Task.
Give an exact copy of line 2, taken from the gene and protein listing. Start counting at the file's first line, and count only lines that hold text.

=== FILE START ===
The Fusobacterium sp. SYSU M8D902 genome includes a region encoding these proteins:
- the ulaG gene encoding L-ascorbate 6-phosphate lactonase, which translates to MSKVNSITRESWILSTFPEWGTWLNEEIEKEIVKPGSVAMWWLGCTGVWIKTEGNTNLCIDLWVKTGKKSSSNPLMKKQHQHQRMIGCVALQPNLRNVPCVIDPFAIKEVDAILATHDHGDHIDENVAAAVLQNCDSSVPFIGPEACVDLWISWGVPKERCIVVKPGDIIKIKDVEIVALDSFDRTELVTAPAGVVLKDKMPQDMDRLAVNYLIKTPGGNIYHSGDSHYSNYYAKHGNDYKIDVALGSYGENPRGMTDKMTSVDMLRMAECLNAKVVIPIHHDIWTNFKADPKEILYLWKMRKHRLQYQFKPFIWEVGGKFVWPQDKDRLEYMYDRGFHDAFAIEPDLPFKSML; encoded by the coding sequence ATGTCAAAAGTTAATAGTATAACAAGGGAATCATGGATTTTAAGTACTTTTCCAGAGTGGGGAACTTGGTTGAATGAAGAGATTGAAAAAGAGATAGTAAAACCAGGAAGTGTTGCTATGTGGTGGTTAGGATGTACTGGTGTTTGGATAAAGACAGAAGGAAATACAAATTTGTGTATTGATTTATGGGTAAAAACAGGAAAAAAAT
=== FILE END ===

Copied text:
- the ulaG gene encoding L-ascorbate 6-phosphate lactonase, which translates to MSKVNSITRESWILSTFPEWGTWLNEEIEKEIVKPGSVAMWWLGCTGVWIKTEGNTNLCIDLWVKTGKKSSSNPLMKKQHQHQRMIGCVALQPNLRNVPCVIDPFAIKEVDAILATHDHGDHIDENVAAAVLQNCDSSVPFIGPEACVDLWISWGVPKERCIVVKPGDIIKIKDVEIVALDSFDRTELVTAPAGVVLKDKMPQDMDRLAVNYLIKTPGGNIYHSGDSHYSNYYAKHGNDYKIDVALGSYGENPRGMTDKMTSVDMLRMAECLNAKVVIPIHHDIWTNFKADPKEILYLWKMRKHRLQYQFKPFIWEVGGKFVWPQDKDRLEYMYDRGFHDAFAIEPDLPFKSML; encoded by the coding sequence ATGTCAAAAGTTAATAGTATAACAAGGGAATCATGGATTTTAAGTACTTTTCCAGAGTGGGGAACTTGGTTGAATGAAGAGATTGAAAAAGAGATAGTAAAACCAGGAAGTGTTGCTATGTGGTGGTTAGGATGTACTGGTGTTTGGATAAAGACAGAAGGAAATACAAATTTGTGTATTGATTTATGGGTAAAAACAGGAAAAAAAT